Archive for the ‘viper srt’ Tag

The NEW 2015 Dodge Challenger SRT Hellcat Officially Unveiled

Dodge has officially unveiled the most powerful vehicle to ever wear the Challenger name – the SRT Hellcat – complete with over 600 horsepower courtesy of a supercharged, 6.2-liter Hemi V8. It will be offered alongside the 485-hp Challenger SRT.

The new, force-induced V8 isn’t just the most powerful ever fitted to the Challenger, it’s the most powerful eight-cylinder Chrysler Group has ever built. Power figures aren’t finalized, so expect to see “over 600 hp” bandied about quite a lot. That fury will be channeled through either a six-speed manual or eight-speed automatic. Yes, over 600 ponies through an eight-speed auto. So far, the only vehicle we know of that delivers more output through that many gears is the as-yet untested Chevrolet Corvette Z06. Sadly, we don’t have performance metrics just yet, although if this thing can’t crack four seconds to 60 miles per hour, we’ll be pretty surprised.

As is the theme nowadays, the 2015 Challenger SRT features a number of driving modes, governing power output, shift speeds for the 8AT, steering effort, traction control settings and suspension settings. There are three pre-programmed options – Default, Sport and Track – and a Custom mode that allows drivers to mix and match to their heart’s content.

Like the Ford Mustang Boss 302, the SRT Hellcat will arrive with two keys, one red and one black. The red key is the one we want, as it unlocks the car’s full potential, while the black key is more or less a valet key, limiting output of that supercharged beast under the hood.

Both the SRT Hellcat and the lesser SRT model will ride on unique 20-inch alloys. An eight-spoke design, wrapped in either Goodyear Eagle RSA2 all-seasons or Goodyear Eagle F1 Supercar tires, will be offered on the naturally aspirated model. The Hellcat and Track Pack-equipped SRT will get wider 20s and Y-plus-rated Pirelli PZero Nero tires. Corralling the SRT Hellcat’s 600 ponies will be the task of a set of 15.4-inch, two-piece Brembo brakes with six-piston calipers.

Finally, the SRT Hellcat’s extra oomph certainly demands some aesthetic tweaks. On the exterior, a Viper-like hood scoop dominates the head-on appearance of the 600-hp Challenger. That functional scoop is flanked by an equally functional set of air extractors, while the new vertical-split grille is a styling item borrowed from the 1971 Challenger. And in case all this visual aggression isn’t enough, Dodge has added a very, very conspicuous “SUPERCHARGED” badge to the Challenger Hellcat’s fenders.

Production of the most powerful Challenger will kick off during the third quarter of 2014 at Chrysler’s Brampton, Ontario factory. Expect pricing information to be released closer to launch. Take a look below for a video and the full press release on both the Challenger SRT and SRT Hellcat, and then hop up top for a gallery of images of the new tire-shredder.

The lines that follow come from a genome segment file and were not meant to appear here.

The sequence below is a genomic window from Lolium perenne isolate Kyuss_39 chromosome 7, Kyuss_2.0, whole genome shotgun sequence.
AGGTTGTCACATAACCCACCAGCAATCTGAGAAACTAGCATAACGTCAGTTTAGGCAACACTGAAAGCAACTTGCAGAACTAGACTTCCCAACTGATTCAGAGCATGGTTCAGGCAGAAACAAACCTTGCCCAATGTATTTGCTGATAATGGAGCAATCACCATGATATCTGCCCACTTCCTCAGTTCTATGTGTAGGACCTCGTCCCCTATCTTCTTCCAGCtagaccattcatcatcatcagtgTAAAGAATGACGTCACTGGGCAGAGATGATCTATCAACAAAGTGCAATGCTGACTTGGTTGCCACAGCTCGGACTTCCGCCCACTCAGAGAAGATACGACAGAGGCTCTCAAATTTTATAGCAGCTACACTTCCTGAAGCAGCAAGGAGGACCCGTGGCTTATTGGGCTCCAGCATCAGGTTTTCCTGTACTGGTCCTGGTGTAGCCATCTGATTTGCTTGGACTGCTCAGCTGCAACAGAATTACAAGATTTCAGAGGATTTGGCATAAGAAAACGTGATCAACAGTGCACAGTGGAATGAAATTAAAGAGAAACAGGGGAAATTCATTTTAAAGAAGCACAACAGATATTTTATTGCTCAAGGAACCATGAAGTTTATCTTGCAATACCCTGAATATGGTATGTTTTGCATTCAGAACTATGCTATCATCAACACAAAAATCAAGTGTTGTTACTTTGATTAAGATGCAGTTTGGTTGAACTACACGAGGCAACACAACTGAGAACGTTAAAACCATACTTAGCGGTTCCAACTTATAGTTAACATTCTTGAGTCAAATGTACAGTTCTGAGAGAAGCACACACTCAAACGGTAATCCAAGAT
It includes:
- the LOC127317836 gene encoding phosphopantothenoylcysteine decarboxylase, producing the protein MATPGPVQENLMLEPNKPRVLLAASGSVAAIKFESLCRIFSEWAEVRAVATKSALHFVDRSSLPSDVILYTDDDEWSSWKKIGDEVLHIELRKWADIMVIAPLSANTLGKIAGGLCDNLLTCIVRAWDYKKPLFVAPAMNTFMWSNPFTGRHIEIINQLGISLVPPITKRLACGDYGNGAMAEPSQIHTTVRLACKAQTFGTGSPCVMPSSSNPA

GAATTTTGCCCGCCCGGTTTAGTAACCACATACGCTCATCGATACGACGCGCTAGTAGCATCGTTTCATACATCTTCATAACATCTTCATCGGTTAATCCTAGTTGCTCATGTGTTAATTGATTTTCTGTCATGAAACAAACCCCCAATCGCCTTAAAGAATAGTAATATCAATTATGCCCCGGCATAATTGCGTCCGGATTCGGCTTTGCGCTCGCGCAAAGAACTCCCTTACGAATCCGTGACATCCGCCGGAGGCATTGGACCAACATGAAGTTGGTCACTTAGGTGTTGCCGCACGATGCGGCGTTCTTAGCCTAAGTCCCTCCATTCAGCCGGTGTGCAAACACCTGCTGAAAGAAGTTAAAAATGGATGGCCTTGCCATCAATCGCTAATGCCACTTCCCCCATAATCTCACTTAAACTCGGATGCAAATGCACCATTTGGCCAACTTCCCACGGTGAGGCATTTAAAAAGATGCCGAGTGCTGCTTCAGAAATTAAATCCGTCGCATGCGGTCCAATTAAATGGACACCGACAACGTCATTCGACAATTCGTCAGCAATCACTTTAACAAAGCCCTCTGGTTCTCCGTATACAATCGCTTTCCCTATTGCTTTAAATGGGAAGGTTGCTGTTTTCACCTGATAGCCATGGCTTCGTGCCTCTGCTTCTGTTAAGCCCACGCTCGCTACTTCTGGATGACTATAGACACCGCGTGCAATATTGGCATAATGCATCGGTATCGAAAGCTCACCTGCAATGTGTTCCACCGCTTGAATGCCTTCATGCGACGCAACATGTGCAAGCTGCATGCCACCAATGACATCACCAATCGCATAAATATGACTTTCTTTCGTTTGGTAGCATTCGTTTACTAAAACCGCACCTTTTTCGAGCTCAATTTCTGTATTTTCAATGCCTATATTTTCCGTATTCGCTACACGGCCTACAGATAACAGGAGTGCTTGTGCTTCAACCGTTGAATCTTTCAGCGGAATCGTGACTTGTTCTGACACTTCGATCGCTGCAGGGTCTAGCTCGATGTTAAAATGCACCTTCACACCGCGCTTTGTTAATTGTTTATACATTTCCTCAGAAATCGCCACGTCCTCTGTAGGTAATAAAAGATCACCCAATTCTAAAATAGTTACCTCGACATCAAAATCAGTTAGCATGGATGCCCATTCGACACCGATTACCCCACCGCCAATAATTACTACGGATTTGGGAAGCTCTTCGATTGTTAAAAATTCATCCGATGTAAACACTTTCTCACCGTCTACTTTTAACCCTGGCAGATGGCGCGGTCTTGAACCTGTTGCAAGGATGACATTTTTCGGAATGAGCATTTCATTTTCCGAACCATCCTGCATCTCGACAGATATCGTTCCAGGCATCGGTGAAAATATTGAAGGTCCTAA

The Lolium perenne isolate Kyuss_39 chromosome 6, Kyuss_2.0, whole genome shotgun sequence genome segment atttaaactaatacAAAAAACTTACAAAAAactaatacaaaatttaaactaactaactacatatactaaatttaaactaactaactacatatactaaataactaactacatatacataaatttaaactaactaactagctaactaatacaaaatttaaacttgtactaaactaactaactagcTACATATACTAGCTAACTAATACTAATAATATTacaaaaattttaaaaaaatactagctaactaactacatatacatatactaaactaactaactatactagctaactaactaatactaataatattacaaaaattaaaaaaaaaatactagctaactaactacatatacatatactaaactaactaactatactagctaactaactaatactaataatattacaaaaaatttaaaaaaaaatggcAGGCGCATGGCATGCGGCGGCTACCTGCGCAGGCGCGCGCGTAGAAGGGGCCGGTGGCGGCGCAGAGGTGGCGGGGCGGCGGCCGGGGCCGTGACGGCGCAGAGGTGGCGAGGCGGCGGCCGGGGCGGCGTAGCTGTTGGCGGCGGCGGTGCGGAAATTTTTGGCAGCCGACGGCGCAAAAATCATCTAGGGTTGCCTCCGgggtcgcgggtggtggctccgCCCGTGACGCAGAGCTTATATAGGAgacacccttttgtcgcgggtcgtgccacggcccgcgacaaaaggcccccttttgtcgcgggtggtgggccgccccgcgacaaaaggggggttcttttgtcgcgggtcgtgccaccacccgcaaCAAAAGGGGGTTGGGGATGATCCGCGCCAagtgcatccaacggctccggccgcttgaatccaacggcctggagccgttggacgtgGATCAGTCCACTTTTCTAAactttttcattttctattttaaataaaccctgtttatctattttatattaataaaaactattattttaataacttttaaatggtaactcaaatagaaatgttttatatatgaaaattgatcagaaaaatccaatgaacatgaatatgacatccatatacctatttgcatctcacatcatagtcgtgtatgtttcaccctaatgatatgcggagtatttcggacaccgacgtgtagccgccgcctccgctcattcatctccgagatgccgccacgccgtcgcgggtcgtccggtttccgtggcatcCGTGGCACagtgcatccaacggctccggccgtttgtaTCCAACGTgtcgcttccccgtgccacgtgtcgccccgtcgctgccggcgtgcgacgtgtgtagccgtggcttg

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Dodge and SRT belong together!

Among the moves unveiled during the recent Investor Day program for Fiat Chrysler Automobiles, shifting the Street and Racing Technology (SRT) group into the Dodge brand perked up the ears of driving enthusiasts.

The change means the Viper high-performance sports car returns to the brand where it was born in 1993. Also, throughout SRT’s history the majority of its products have come from the Dodge stable.

With Dodge now positioned as the Chrysler Group’s performance brand, bringing SRT into the fold is a natural move, says Sergio Marchionne, Chrysler Group CEO.

“Dodge is a performance brand, it needs to have SRT attached to it,” Marchionne said on May 13 while attending a transmission plant opening event in Indiana.

He added: “So in the next five years you will see the portfolio purified and strengthened by removing the minivan, the Avenger, the replacement of the Journey with something else that matches the DNA of Dodge. But that needs the completion at the top end with SRT. And SRT will complete Dodge. It will make it the specialist performance piece of the performance brand.”

SRT will maintain its current momentum under the leadership of Dodge Brand President and CEO Tim Kuniskis. The passionate and popular Ralph Gilles, who served as SRT brand chief, continues in his roles as Chrysler Group design chief and head of motorsports.

“He’s still going to be leading the design of the cars,” Marchionne said. “That’s a huge strength in that field.”

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Asked about the Viper, Marchionne said: “It’s going to be the top end of the extended Dodge family. It will be a Viper but managed by Dodge. The fangs will always be unique.”

2014 SRT Viper TA

SRT CEO Ralph Gilles could have been detailing his brand’s top-secret plans for the next five years, or taking potshots at the Corvette for all I knew. I was only about 10 feet away from Gilles as he was telling a small group of assembled media something or other about the history of the Viper – just now enriched with this “Time Attack” TA model – though I was barely aware of the fact that he was addressing me at all. Despite my laptop being dutifully erected for the purpose of taking notes, my concentration had been splintered by the sensationally orange coupe that was hurtling into my peripheral vision, trailing a wake of baritone exhaust that seemed only mildly filtered by the brick and glass building in which I was sitting. The test drivers were getting some last runs in the TA and it was… distracting.